31: Porten er åben Jeronimus tries to stop his son from making a fool of himself at the party with the help of Arv but it quickly dies into some very boring shopkeeping as they try to purchase costumes so they will be allowed entry into the masque. Magdelone comes on *, in costume, and gets hit on by Leonard to be his date for the masque. Arv and Jeronimus eventually come out in the costume of Ancient Romans. The shopkeepers dress up as a couple and the nightwatchman returns.

ACT 3: The masque. (57 minutes)

0: Ga fa vajen The chorus opens the act amid crazy debauchery and circle dancing **. Nothing makes any sense: Henrik is taken by a group of women for an orgy it appears, but they end up on stage and the ladies embark on a genteel trio and get other dates.

9: Roser! Roser! A little boy sells a rose (finally, business is bad) to Leander and he and Leonora embark on yet another bloodless duet * which at least offers something when they sing in unison, albeit not much, hence the single star.  Henrik and Pernille engage in another flighty if agreeable exchange.

17: The first ballet *, yes because we just had to make this longer, this one telling the oh so interesting story of three roosters fighting over a single hen (because a farmer would ever allow this?).

27: Man, som, man After this amusing divertissement, Leonard and Magdelone embark on some more flirting. They encounter Jeronimus. Henrik tells Leander and Leonora that his father is spying on everyone costumed as an Ancient Roman. Henrik tries to crash sexy time for a bass tutor * (why?). Arv gets abused by a pack of men (because of his costume?).

34: The second ballet ** appears to tell the story of Hades and Persephone at first but then Bacchus/Mars/Apollo (no sure?) shows up in an attempted seduction. Actually the credits reveal it is Mars, Venus, and Vulcan apparently. This is a bit more lively than the first ballet. This is followed by another drinking song.

45: Lille strik A third ballet starts up, but is interrupted by Jeronimus, who eventually embarks on a drunken little number * which prompts the chorus who torment him.

47: Tramtrara! Tramtrara! Tramtrara! Finale: The host freaks everyone else off with his costume ** and commences some sort of pagan ritual involving a cauldron. But really it is just midnight and everyone has to throw their masks away and the cauldron is a good collection device. All is revealed, Leonora and Leander have fallen in love with the person their parents want for them anyway! The opera ends with two and a half minutes of choral rejoicing and partying led by Henrik as the curtain falls.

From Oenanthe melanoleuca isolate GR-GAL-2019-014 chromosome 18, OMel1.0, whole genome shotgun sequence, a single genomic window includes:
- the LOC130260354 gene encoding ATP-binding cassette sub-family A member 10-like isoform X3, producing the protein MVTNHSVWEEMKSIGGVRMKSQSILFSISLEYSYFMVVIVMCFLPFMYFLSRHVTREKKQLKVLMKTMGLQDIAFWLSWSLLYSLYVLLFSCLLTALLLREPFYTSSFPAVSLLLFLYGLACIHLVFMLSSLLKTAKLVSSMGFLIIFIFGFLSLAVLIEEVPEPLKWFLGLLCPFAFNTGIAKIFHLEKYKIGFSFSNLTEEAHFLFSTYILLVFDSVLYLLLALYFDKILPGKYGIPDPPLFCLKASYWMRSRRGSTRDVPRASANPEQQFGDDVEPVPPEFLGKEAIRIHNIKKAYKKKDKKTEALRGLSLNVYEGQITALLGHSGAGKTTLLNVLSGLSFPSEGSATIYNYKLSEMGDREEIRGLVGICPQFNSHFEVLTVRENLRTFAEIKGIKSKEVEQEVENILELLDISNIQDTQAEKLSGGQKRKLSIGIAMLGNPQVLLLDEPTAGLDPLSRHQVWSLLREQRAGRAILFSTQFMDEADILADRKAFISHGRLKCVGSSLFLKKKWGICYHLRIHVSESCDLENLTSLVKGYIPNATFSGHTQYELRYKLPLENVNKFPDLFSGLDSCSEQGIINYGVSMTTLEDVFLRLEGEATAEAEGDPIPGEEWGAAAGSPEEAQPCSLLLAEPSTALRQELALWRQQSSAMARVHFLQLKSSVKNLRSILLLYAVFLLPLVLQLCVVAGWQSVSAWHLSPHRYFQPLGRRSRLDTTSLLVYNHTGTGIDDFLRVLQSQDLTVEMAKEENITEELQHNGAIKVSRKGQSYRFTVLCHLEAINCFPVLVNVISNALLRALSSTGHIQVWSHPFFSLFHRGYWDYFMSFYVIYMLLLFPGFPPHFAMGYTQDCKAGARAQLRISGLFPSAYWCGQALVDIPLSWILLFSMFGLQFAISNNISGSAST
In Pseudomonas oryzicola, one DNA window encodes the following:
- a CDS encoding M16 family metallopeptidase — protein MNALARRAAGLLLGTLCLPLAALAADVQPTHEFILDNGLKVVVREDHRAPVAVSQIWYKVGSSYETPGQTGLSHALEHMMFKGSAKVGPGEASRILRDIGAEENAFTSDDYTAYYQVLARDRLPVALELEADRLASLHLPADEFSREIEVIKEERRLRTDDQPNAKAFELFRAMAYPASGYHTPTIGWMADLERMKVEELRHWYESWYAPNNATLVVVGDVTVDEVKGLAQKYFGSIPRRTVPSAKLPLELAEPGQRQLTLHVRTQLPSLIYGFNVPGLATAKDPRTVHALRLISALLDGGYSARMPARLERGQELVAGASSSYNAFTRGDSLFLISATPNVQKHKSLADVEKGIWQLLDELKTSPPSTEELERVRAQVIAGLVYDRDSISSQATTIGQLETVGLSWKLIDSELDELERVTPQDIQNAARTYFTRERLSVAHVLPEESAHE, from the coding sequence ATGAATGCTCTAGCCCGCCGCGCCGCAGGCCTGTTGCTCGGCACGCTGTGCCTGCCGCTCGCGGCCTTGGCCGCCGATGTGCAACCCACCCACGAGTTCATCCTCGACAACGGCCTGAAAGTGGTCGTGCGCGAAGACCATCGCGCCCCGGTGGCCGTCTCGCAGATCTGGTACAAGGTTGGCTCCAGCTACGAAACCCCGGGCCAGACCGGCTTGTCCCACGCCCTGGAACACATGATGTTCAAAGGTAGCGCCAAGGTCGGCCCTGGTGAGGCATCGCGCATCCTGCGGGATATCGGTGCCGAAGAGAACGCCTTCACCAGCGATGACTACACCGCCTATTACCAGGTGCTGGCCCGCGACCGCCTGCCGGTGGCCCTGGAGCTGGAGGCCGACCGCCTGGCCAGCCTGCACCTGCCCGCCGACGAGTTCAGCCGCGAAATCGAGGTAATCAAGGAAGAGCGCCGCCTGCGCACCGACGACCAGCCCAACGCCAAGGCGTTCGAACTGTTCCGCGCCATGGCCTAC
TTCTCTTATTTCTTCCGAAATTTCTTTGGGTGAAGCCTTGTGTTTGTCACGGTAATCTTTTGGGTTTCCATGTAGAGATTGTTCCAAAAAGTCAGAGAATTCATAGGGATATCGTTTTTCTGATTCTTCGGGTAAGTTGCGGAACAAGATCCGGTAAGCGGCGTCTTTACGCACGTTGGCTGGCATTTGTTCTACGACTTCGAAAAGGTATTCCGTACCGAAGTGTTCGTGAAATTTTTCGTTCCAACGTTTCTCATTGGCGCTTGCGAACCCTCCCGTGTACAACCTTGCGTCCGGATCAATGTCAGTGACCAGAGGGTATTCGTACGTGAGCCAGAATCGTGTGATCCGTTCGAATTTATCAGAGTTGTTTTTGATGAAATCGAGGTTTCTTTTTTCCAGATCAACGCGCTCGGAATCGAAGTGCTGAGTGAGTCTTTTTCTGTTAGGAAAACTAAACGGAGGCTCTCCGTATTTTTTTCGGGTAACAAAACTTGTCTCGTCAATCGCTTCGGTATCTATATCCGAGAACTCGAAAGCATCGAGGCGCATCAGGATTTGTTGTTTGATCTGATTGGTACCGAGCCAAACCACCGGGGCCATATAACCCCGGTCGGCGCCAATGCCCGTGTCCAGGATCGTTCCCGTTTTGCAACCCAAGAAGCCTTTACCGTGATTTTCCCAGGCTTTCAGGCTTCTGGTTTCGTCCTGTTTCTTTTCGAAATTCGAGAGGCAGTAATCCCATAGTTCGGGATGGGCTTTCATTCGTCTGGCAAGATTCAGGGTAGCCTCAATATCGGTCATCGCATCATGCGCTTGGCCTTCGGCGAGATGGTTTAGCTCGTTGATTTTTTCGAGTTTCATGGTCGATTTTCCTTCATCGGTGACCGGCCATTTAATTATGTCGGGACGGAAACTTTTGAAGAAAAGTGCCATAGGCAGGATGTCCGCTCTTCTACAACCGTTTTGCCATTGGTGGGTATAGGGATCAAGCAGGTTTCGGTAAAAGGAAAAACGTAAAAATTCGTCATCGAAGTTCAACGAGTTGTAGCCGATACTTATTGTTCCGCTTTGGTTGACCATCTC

COMMENTS:

I might be a killjoy, but the plot of this opera (which is based on a play by Danish playwright Vilhelm Andersen), is incredibly slight and predictable to say the least. How it even forms a full-length evening seems bizarre. Instead, there is a lot of filler character material which is cute, but does absolutely nothing to forward the actual narrative, of which there is both very little and what there is of it is incredibly boring. Also, for a Danish-language opera, much of the dialogue is actually in French, which relates to the fact that French was used as an aristocratic second-language in most of Northern Europe in the 18th century. The first act is truly very good, but the second is rather bloodless and dull, lacking any of the passion of the other two acts (even the third, which isn’t really all that pulsating either). The dramatic structure is basically non-existant throughout the opera and some of the episodes (like the two appearances of Henrik in the second act, in two different costumes, and much of the third act, which is far too long) make no sense at all. The three female characters are objects that exist only because of their relationships to the male characters, although these are projected well. The love music is the worst offender, having no pulse at all and making me wish that the opera was at least half an hour shorter! The rest of the third act has the charm of a 1930s pre-code sex comedy, with the rich kids and their personal servants in two distinct but amiable relationships, a little parental angst and flirtation, and a lot of side entertainment padding. But none of it makes any sense, it just seems like a series of unrelated entertainments (and why are there THREE ballets?). B+.

One thought on “Carl Nielsen: Maskarade (1906)

  1. I’ve never been convinced by his two operas, I’m not surprised they’ve never caught on. Sorry Nielsen fans(I count myself one of them to)

    Like